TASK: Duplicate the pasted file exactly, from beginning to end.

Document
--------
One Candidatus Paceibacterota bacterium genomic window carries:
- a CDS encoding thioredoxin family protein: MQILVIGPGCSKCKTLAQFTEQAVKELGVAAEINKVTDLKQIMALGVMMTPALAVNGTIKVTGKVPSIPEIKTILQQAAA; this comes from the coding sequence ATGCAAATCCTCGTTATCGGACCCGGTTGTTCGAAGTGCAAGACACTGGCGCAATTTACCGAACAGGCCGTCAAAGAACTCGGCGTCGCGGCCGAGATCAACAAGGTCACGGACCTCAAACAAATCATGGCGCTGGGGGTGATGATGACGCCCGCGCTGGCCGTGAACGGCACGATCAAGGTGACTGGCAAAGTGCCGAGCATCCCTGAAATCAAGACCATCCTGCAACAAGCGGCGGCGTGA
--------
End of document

One Candidatus Paceibacterota bacterium genomic window carries:
- a CDS encoding thioredoxin family protein: MQILVIGPGCSKCKTLAQFTEQAVKELGVAAEINKVTDLKQIMALGVMMTPALAVNGTIKVTGKVPSIPEIKTILQQAAA; this comes from the coding sequence ATGCAAATCCTCGTTATCGGACCCGGTTGTTCGAAGTGCAAGACACTGGCGCAATTTACCGAACAGGCCGTCAAAGAACTCGGCGTCGCGGCCGAGATCAACAAGGTCACGGACCTCAAACAAATCATGGCGCTGGGGGTGATGATGACGCCCGCGCTGGCCGTGAACGGCACGATCAAGGTGACTGGCAAAGTGCCGAGCATCCCTGAAATCAAGACCATCCTGCAACAAGCGGCGGCGTGA